Rare Colonial-era Mikveh Unearthed in Venezuela

Venezuela to preserve one-of-a-kind Jewish ritual bath and open site to visitors.

Archaeologists in Venezuela have unearthed a old mikveh dating back to the 18th century. The colonial-era Jewish ritual bath was discovered under the foundations of an art museum during renovation work.

A Venezuelan press agency released an announcement by the Ministry of Culture, stating that archaeologists in Falcon State found “a structure in which adherents of the Jewish faith ceremoniously used to immerse themselves."

The mikveh was found in the city of Santa Ana de Coro on the country's Caribbean coast. Founded in 1527, Coro is one of the country’s oldest cities. Anthropologist Carlos Alberto Martin said that “excavations were started recently in a house which was built in 1772 and later purchased by a Jewish family named Senor.”

Records from the period show that David Abraham Senor was a Jewish merchant of Spanish origins, who settled in Coro after arriving there from the island of Curacao. Some believe he was a descendant of the convert Abraham Senor, treasurer to the Catholic Queen Isabella of Spain who expelled all Jews from the country in 1492. Some members of his families were conversos or marranos, who secretly continued practising Judaism.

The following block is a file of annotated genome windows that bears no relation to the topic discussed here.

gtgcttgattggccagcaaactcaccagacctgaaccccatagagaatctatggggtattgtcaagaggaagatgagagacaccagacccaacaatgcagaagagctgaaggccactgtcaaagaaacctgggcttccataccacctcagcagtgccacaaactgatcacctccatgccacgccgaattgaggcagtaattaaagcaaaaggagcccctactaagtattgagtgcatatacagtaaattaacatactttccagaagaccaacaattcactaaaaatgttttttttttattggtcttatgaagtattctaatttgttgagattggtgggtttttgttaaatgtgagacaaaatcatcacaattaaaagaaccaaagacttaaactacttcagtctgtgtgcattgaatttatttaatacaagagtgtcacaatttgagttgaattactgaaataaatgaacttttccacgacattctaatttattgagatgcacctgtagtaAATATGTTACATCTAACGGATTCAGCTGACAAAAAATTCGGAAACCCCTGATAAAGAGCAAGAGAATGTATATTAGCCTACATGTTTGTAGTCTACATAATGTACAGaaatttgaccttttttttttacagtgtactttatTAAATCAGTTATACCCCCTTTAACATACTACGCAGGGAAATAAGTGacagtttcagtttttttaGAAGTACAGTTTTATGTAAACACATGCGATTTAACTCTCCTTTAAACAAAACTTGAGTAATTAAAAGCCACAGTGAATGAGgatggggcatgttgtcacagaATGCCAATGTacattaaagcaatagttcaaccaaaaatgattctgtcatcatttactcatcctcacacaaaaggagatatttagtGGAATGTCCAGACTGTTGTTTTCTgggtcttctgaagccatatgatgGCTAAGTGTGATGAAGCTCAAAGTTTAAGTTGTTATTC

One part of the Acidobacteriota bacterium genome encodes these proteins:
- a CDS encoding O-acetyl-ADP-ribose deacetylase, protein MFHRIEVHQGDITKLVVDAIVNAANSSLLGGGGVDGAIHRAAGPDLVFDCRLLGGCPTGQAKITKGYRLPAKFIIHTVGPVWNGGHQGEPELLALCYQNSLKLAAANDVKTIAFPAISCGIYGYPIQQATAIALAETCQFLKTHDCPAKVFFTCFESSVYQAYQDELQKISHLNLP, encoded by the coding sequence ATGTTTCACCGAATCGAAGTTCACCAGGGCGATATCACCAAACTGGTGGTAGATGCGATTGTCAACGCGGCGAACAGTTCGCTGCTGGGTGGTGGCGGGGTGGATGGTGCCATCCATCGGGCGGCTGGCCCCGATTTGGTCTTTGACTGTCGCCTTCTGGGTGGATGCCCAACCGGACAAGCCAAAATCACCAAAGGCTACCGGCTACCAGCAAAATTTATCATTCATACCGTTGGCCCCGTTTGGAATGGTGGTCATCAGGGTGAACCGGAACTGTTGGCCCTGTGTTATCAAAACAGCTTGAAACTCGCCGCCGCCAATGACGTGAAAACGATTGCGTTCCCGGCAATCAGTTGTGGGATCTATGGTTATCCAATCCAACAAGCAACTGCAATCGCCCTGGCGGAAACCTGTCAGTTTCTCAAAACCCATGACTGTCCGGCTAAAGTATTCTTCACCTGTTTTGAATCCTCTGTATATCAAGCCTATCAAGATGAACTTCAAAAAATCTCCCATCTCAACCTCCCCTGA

“We checked with people in the Jewish community in Caracas," Martin said, “and from what we understand this is the only old mikveh of its kind to be discovered in South America.” He added that there were 3 constructed layers, with a 5-centimeter gap between them, making up a conduit system that brought in rain from the roof without help of people and without any seepage through the ground. The mikveh was dug into the ground of the building’s cellar, with narrow steps leading to it. Over the years it became covered soil. The staircase got blocked and the mikveh was eventually forgotten.

The house originally belonging to the Senor family is a today an art museum. When an old structure was discovered during recent renovation work, archaeologists were summoned. The city’s old synagogue from the 19th century, known as one of the oldest on the continent, stands next to the museum. The Venezuelan government renovated the synagogue 15 years ago, turning it into a cultural heritage site with the label “Hebrew prayer house.” Now the Venezuelan Culture Ministry is planning to preserve the mikveh as well and open it to visitors.

Venezuelan Ministry of Culture